Within the last month or two, I read two fictional books dealing with obsessive compulsive disorder. One, OCDaniel by Wesley King, is for a younger audience (ages 8-12) while the other is the new release from massively popular author of The Fault in Our Stars John Green, Turtles All the Way Down.

Non-Spoiler Plot Summaries

Rather than review these books individually, I wanted to write some comprehensive thoughts I had after reading both. To familiarize you on each book, though, I’ll provide brief backgrounds/plot summaries.

OCDaniel follows the story of Daniel, a middle schooler (I think?) who is trying to fit into his group of friends but is plagued by intrusive thoughts and compulsive behaviors that he doesn’t understand and cannot control. He loves to write and gets some relief from that, and eventually he finds himself caught up in trying to solve a mystery with a girl from his school who deals with her own mental health issues. Eventually, she helps him realize that he has OCD and that help is available.

In Turtles All the Way Down, the protagonist, Aza, also has obsessive compulsive disorder though I’m not sure Green ever actually uses the diagnosis as such anywhere in the book. She goes to therapy and is prescribed medication, though her commitment to both are lacking. Aza similarly finds herself caught up in a mystery of a missing person, who happens to be the dad of an old friend (and her eventual love interest).

Putting Obsessions into Words

I am grateful to both books for their candid and very well written descriptions of what it is like to live with obsessive compulsive disorder. Both Wesley King and John Green have personal experience with OCD, and this allows them to clearly and beautifully create prose that puts into words what it is like to have obsessive thoughts. To me, King’s descriptions are more heartbreaking. Maybe it’s because he is writing from the point of view of a child who is dealing with the obsessions on his own without knowing what they are. I’m sure those of us with OCD have been there, or at least been somewhere similar before we got diagnosed or realized what it was that we were up against—that feeling as though we are fighting an impossible and losing battle with our own minds.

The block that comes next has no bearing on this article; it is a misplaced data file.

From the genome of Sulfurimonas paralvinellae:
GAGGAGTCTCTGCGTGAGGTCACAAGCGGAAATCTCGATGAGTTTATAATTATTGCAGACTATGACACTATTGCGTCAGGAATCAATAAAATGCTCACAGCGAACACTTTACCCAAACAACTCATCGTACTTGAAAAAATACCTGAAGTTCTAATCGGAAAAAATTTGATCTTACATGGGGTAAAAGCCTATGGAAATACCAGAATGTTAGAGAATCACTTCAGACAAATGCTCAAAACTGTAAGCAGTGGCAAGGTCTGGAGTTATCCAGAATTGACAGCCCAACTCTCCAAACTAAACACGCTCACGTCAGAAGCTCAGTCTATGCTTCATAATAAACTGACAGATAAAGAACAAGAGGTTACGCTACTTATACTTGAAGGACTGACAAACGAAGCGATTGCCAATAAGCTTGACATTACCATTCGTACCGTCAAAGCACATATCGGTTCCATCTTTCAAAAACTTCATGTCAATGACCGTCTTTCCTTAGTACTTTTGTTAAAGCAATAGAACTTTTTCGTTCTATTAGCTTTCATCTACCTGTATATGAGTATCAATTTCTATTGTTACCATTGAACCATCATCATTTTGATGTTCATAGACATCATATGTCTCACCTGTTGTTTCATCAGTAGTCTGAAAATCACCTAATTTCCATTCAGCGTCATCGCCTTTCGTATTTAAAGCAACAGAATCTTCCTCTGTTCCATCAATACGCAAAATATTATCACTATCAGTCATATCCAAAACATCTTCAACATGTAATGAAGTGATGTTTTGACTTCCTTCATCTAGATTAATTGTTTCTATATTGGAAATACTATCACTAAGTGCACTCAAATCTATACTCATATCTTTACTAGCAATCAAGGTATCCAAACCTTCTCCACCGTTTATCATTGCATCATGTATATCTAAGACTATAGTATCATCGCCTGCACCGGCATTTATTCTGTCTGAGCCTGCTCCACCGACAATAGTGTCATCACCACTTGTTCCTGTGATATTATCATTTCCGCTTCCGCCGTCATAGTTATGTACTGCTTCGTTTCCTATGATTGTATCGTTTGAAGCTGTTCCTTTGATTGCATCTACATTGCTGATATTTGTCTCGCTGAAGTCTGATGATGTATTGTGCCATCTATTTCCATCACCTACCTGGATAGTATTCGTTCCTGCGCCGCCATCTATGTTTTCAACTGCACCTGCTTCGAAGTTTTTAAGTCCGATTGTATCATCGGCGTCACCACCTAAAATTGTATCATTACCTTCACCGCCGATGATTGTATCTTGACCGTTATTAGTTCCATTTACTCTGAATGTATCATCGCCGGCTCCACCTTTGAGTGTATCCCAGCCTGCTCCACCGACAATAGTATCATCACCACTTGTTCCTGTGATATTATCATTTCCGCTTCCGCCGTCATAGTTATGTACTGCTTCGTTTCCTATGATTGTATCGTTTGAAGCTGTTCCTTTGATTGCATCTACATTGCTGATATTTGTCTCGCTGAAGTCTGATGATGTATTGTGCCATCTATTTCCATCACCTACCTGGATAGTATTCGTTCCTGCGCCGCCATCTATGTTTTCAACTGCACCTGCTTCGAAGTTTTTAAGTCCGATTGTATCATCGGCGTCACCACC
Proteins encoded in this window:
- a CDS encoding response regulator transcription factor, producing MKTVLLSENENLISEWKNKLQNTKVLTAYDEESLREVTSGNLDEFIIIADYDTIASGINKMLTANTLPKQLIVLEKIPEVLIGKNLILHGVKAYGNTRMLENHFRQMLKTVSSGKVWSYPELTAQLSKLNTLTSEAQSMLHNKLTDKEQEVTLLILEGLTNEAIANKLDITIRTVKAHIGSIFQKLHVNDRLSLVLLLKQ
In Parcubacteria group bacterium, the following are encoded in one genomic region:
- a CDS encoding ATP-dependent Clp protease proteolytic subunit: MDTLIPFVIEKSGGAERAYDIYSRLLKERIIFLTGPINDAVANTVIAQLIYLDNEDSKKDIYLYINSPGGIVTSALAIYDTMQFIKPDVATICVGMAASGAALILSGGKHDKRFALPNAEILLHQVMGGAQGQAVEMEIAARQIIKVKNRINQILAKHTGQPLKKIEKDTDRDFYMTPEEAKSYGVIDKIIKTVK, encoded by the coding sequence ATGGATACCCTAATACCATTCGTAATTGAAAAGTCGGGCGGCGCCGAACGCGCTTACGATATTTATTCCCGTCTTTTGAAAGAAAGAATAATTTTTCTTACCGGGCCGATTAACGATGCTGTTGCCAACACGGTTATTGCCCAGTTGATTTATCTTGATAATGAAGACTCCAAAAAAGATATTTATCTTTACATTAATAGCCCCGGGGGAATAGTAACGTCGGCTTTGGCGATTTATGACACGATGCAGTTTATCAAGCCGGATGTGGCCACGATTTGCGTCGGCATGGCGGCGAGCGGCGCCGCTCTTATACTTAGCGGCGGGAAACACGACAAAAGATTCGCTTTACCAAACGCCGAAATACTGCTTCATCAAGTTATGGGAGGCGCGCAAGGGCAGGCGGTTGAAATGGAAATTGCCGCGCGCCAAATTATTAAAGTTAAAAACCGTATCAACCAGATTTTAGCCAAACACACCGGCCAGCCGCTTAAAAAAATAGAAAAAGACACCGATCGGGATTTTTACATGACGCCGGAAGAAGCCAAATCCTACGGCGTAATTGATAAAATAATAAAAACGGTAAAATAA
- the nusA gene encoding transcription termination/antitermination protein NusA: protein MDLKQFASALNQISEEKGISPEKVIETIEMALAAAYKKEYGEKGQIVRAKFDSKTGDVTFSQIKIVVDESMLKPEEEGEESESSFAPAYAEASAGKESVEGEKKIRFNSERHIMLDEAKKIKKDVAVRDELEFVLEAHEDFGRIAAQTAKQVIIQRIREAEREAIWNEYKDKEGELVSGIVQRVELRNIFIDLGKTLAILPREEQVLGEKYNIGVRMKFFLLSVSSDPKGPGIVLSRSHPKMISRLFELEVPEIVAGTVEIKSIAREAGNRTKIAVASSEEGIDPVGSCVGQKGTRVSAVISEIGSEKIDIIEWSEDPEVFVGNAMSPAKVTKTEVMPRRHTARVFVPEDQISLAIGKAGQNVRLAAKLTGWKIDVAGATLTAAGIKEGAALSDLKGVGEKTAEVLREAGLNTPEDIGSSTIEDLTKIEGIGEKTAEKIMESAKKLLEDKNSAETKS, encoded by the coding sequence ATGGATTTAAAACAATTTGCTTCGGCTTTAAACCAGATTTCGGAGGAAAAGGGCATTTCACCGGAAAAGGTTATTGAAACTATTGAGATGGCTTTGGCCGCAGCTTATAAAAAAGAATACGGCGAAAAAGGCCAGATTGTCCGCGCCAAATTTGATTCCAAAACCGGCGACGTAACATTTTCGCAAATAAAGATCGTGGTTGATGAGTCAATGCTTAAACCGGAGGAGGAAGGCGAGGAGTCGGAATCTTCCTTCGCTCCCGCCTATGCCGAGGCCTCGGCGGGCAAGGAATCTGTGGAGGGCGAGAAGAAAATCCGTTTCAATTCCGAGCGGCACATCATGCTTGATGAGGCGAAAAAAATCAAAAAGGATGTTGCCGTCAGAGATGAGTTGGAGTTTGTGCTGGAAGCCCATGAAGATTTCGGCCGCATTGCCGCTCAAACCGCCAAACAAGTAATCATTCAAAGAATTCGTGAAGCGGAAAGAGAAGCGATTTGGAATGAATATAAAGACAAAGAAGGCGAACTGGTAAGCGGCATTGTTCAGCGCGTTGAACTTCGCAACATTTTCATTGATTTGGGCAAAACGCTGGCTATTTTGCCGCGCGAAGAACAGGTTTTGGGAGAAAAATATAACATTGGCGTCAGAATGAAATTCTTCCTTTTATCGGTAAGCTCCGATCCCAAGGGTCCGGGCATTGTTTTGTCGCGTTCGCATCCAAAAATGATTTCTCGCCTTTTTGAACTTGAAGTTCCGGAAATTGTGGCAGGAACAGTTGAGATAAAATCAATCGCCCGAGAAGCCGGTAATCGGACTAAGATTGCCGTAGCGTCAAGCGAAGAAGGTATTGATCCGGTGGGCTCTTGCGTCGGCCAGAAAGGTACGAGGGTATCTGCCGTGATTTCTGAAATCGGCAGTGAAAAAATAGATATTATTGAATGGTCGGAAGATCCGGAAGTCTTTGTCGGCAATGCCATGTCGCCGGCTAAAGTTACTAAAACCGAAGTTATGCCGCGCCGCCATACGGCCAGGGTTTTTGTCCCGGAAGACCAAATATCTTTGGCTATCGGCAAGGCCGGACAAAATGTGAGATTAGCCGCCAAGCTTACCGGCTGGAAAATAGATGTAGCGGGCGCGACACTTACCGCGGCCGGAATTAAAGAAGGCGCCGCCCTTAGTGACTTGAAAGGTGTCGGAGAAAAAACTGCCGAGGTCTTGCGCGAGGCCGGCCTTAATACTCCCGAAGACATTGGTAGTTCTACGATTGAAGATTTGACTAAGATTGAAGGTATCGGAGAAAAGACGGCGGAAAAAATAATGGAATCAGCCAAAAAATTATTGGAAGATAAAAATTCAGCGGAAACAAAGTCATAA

Green, on the other hand, writes from the point of view of a teenager who knows that she has a mental illness. He pits the “OCD voice” against Aza’s own voice, with the OCD’s demands and reasoning in italics and her own in plain text. At one point there is over an entire page of the book chronicling this battle between Aza and the OCD, and it really does capture the back and forth reasoning that so often occurs. In Aza’s case, the OCD pretty much always wins, and she gives into its demands. Of course, things usually go badly for her as a result.

Describing the Compulsion Cycle

I won’t go into too much detail, so as not to give anyway any spoilers for either book, without saying that they are both well worth the read. They detail extremely well what it is like to live with OCD, and not just in regards to obsessions (which can be really difficult to describe and put into words). The description of the compulsions are also amazingly done because they don’t fall into the trite, stereotypical views of someone with OCD being super organized or clean.